Millwood is probably going to pitch into October this year, and his performance will probably be the reason his new team beats out his old team. Yesterday’s outing just highlights how important he is in the NL East race.
At almost exactly the same time that Millwood was completing his no-no, two teams were staging huge ninth-inning rallies. In Toronto, the Blue Jays capped a difficult weekend by scoring six runs in the bottom of the ninth, beating the Royals 10-9. Just an hour earlier, the Royals had appeared to be well on their way to 18-4, with an 8-1 lead in the seventh. The game appeared so much in hand that Tony Pena pulled Mike Sweeney and Raul Ibanez in the eighth, a decision that left him with Mendy Lopez stranding two runners with two outs in the ninth inning, rather than the chance for Sweeney to drive in more insurance runs–runs the Royals could have used.
If you’re a Royals fan, the game brought back all kinds of ugly memories of the last few years. A bullpen that had been untouchable for four weeks fell apart, allowing eight runs over the last two innings. Albie Lopez, Ryan Bukvich and Mike MacDougal came into the game with a collective ERA of 2.05, and MacDougal had closed out all nine of his save opportunities. They allowed nine hits and two walks while getting just five outs, and lost the game when Angel Berroa made a throwing error while trying to get an inning-ending force out at second base.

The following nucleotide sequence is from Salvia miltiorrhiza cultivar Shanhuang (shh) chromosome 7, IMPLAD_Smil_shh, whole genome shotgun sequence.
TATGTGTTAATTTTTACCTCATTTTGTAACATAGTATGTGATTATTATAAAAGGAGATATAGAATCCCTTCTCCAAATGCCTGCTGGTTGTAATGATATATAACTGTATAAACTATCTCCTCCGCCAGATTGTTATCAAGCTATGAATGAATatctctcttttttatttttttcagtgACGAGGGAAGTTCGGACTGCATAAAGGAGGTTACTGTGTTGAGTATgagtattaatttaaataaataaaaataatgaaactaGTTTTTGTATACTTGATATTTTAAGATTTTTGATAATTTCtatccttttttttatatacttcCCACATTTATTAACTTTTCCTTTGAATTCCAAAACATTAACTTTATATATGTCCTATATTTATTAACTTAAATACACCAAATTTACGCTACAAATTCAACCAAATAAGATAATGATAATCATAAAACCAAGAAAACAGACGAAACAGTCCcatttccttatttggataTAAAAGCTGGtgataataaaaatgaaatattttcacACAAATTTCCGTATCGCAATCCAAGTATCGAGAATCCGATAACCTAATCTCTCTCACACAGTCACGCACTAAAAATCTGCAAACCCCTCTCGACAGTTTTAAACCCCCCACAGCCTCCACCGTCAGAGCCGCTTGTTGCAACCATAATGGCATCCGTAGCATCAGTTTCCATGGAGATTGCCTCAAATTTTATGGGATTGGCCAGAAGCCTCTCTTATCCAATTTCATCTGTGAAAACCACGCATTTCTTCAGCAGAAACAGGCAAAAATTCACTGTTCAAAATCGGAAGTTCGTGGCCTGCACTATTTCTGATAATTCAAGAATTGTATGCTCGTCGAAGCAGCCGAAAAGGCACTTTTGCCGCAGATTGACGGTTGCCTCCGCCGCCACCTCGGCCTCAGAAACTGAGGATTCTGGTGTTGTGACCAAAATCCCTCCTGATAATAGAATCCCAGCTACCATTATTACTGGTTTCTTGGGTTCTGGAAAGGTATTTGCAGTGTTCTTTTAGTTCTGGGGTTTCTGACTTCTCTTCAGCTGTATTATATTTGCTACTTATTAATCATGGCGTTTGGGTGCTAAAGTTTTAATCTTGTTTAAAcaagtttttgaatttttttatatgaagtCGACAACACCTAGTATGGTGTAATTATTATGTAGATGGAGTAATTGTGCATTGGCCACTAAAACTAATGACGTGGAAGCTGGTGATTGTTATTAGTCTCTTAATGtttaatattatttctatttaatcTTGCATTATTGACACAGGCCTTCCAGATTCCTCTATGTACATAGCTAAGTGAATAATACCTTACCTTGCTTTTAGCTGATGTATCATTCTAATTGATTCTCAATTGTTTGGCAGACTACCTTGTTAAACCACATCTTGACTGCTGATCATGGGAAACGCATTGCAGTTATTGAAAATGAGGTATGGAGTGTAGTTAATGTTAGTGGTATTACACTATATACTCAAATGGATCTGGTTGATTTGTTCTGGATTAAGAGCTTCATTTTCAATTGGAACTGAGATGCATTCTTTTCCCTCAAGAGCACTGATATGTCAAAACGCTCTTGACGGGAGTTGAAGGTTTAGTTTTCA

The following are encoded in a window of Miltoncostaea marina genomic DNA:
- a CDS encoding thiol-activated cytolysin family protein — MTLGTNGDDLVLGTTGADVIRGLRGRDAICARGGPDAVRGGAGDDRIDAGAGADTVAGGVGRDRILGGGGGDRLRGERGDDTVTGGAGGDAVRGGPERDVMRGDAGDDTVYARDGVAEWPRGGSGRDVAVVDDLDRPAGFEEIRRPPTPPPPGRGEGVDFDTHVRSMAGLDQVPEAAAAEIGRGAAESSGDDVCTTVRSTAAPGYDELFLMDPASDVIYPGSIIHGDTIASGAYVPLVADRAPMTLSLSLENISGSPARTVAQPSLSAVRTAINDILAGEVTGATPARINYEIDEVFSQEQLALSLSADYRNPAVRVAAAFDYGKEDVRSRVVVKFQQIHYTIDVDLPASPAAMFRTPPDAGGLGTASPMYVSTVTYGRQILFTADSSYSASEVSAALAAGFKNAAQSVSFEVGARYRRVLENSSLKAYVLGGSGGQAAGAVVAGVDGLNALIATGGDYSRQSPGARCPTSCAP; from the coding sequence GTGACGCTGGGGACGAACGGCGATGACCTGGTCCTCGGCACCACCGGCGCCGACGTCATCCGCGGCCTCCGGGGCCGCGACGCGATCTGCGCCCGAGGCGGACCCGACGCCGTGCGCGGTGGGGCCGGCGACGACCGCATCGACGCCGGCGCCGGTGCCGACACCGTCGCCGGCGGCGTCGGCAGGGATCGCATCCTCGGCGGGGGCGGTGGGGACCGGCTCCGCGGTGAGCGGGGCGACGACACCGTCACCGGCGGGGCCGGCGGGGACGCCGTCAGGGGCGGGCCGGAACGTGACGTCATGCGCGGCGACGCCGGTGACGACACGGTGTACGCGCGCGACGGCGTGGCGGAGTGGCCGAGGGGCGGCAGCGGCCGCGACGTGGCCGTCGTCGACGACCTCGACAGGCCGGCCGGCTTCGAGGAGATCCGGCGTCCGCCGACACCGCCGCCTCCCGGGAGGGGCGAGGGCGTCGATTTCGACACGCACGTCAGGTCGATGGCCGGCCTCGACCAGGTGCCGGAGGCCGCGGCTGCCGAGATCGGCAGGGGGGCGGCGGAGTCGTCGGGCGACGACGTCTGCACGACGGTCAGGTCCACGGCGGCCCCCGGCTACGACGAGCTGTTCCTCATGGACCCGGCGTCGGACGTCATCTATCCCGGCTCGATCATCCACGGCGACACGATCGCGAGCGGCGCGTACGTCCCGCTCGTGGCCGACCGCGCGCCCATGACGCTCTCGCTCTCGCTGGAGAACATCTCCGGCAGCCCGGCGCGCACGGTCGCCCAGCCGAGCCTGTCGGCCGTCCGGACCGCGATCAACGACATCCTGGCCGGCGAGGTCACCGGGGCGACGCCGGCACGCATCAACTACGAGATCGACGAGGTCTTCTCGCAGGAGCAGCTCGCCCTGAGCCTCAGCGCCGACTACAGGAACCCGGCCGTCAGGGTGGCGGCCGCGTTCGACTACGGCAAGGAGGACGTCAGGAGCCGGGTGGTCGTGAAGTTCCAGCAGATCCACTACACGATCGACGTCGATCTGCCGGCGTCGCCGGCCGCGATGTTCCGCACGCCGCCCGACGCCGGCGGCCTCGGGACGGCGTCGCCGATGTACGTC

The ninth inning was a big moment for the Blue Jays, who struggled to start the season while playing tough competition, then continued to perform poorly against the Devil Rays and Royals this week. They also returned to Toronto last week with the specter of SARS hanging over the city, and while the hype far outstrips the danger there, it cannot be easy to focus on your work with the looming threat of a plague. Watching the remaining crowd cheer the Jays’ win yesterday, it was hard to not think of how much these people needed that
moment, and how, once again, baseball serves to help a city forget its troubles, if only for a little while.